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Encyclopedia > St. Joseph
For other uses, see Saint Joseph (disambiguation).

Saint Joseph, also referred to as Joseph the Betrothed and as Joseph of Nazareth, was the foster-father of Jesus, according to the New Testament (Matthew 1:16; Luke 3:23). Not much is known of Joseph except that he was "of the House of David" and lived in the town of Nazareth. His date of death is unknown, though he was still living when Jesus was 12 years old. He is the patron saint of workers and has several feast days -- see Saint Joseph's Day.


He was betrothed to Mary at the time that Mary conceived Jesus. Luke says that he lived at Nazareth in Galilee (Luke 2:4); however, according to Matthew, it was only after the return from Egypt that he settled in Nazareth (Matthew 2:23). He is called a "just man." He was by trade a carpenter (Matthew 13:55). He is last mentioned in connection with the journey to Jerusalem, when Jesus was twelve years old. It is probable that Joseph died before Jesus entered on his public ministry because only Mary was present at the marriage feast in Cana of Galilee, and he is not described at the crucifixion along with Mary (John 19:25). In addition Joseph of Arithmia asked for the body of Jesus a duity that would have included Saint Joseph had he been alive.


Jesus is described as being the brother of James, Joses, Jude, and Simon, and several sisters (Mark 6:3; Matthew 13:55). A tradition at least as early as the second century, still adopted by Eastern Orthodoxy, explains that these "brothers and sisters" were from Joseph's marriage to an unnamed woman, before Joseph married Mary and so making them step-brothers and step-sisters. Roman Catholicism has a tradition that these were cousins of Jesus, and that Joseph was celibate.


That Jesus commended Mary to the care of John the Evangelist while he was hanging on the cross has been interpreted to also suggest that Joseph had died by that time, and that Joseph and Mary did not have any other children who might care for Mary.


In many icons of the Nativity, Joseph is shown being tempted by the Devil (depicted as an old man with furled wings) to break off his betrothal, and resisting that temptation.


Also in the imagery of the Christian church, statues of Joseph depict his staff topped with flowers, recalling the Protevangelion's account of how Mary's spouse was chosen. Among the collected walking sticks of widowers in Israel, Joseph was distinguished when his staff burst into flower.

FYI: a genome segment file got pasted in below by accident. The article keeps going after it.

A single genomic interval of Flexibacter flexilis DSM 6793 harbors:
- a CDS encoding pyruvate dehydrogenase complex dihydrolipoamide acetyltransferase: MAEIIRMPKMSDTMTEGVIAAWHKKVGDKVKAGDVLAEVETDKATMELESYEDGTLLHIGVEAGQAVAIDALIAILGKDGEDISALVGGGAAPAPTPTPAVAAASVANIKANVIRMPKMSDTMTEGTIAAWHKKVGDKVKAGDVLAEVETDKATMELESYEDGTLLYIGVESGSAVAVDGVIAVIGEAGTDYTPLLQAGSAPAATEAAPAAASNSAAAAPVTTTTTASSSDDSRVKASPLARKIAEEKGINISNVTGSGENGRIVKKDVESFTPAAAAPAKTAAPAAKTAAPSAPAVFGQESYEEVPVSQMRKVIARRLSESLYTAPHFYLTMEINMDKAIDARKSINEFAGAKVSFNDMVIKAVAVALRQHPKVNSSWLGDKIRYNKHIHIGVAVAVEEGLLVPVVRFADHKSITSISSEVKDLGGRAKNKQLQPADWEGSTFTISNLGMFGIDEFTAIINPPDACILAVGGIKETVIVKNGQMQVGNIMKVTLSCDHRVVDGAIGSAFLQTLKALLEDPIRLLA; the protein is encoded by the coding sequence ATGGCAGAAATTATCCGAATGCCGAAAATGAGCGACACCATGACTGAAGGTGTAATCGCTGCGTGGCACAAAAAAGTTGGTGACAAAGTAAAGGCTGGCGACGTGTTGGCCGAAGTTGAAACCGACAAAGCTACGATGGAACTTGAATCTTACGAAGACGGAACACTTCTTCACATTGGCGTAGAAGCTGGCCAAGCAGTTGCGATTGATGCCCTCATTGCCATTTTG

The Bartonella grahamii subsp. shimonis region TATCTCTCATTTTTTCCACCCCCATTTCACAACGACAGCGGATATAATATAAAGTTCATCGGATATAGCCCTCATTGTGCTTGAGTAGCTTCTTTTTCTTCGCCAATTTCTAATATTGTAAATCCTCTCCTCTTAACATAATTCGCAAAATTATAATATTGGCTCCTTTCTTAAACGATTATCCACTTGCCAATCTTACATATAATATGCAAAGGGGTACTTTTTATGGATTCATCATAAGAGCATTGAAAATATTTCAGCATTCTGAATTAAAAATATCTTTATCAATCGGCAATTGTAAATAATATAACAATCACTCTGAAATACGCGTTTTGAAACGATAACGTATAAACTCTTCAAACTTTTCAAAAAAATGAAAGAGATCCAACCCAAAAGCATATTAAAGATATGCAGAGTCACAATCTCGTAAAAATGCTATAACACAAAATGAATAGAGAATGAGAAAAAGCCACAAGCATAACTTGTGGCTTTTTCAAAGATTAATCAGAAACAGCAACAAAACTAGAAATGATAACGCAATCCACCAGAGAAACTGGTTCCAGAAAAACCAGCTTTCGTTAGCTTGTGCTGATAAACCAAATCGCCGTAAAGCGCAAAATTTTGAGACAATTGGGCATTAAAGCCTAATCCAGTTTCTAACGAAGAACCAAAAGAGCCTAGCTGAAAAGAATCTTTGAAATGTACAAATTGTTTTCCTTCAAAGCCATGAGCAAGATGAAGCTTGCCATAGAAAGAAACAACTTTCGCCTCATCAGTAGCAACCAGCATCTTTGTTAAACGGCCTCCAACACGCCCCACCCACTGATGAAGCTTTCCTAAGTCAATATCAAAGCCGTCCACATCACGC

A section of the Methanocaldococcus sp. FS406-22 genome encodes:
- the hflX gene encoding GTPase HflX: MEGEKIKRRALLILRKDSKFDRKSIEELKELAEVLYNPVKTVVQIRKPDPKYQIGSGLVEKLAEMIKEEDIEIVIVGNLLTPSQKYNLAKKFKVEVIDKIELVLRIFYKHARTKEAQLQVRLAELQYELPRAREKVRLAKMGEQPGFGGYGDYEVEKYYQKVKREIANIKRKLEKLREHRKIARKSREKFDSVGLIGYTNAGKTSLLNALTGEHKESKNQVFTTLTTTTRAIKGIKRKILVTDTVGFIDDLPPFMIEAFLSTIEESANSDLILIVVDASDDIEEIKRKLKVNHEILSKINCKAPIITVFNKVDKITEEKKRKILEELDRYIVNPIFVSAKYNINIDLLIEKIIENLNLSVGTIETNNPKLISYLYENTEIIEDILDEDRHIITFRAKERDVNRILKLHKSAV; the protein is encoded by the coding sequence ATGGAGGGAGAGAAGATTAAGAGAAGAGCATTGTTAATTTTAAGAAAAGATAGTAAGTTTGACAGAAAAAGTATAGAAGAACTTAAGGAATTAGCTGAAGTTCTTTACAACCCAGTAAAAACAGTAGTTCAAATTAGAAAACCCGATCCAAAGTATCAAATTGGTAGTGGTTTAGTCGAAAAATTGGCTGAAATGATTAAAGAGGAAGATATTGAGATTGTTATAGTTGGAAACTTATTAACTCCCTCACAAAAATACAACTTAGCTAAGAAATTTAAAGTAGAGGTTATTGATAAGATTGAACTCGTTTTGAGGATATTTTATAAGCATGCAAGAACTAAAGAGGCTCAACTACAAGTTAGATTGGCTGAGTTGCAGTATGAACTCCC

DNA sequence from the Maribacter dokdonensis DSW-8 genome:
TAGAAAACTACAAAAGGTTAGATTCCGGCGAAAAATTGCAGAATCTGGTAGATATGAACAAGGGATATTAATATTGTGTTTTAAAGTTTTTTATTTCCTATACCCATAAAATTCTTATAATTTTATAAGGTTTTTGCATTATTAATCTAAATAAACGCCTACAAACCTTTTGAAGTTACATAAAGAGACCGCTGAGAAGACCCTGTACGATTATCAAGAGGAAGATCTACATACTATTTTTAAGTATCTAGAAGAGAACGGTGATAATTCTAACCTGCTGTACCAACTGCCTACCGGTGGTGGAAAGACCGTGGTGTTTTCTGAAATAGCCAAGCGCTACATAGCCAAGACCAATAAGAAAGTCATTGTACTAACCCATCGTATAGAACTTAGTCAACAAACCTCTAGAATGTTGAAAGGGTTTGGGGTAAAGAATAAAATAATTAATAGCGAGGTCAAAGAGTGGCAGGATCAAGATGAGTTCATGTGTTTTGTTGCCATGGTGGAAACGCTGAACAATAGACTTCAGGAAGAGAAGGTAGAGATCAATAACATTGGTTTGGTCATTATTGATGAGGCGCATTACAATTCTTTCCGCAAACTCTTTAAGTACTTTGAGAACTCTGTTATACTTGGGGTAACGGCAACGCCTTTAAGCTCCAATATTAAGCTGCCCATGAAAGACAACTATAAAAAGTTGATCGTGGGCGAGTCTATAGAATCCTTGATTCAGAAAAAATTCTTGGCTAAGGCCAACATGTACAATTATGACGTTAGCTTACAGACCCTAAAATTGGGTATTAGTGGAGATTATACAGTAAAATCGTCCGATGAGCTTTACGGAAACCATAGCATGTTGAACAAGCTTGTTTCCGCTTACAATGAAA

Joseph is the patron saint of various things and places. Pope Pius IX proclaimed him the patron of the Universal Church on December 8, 1870. Joseph is the patron against doubt and hesitation, as well as the patron saint of fighting communism, and of a happy death.


Joseph is the patron saint of the Americas and the New World; of the countries China, Canada, Korea, Mexico, Austria, Belgium, Bohemia, Croatia, Peru, Vietnam; of the regions Carinthia, Styria, Tyrol, Sicily; of the cities and/or dioceses of Florence, Turin, Baton Rouge, Buffalo, Cheyenne, Louisville, Nashville, San Jose, Sioux Falls, etc.


Christians also believe he protects families, fathers, expectant mothers (pregnant women), travellers, immigrants, house sellers and buyers, craftsmen, engineers and working people in general.


To invoke Saint Joseph's selling effects, bury a small graven image of the saint inverted near the 'For Sale' sign. During the burial ceremony, recite a short heartfelt prayer requesting Joseph's intercession to sell your house. An example prayer would be:

Joseph of Nazareth, I beseech thee
to incercede on my behalf to help me
find a worthy buyer for my home.
I ask this in the holy name of Christ.
Amen

The practice is very common in Italy. Once the house is sold, Joseph is "rewarded" by being dug up, set aright and set in a place of honor in the family's new home.


The principal feast day of Saint Joseph is March 19, Saint Joseph's Day. Among Biblical saints, the veneration of Saint Joseph came very late to the Catholic Church. Pope Pius IX declared him patron of the universal Church, and Pope John XXIII added his name to the Mass canon. Some groups of Traditional Catholics reject this addition, but most use the 1962 missal, which includes this change.


See also: Prayer to Saint Joseph


External links

  • Patron Saints Index: Saint Joseph (http://www.catholic-forum.com/saints/saintj01.htm)
  • Catholic Online Saints: St. Joseph (http://www.catholic.org/saints/saint.php?saint_id=4)

  Results from FactBites:
 
CATHOLIC ENCYCLOPEDIA: St. Joseph (1540 words)
Joseph's was henceforth the simple and uneventful life of an humble Jew, supporting himself and his family by his work, and faithful to the religious practices commanded by the Law or observed by pious Israelites.
This is the last we hear of St. Joseph in the sacred writings, and we may well suppose that Jesus's foster-father died before the beginning of Savior's public life.
The earliest traces of public recognition of the sanctity of St. Joseph are to be found in the East.
  More results at FactBites »

 
 

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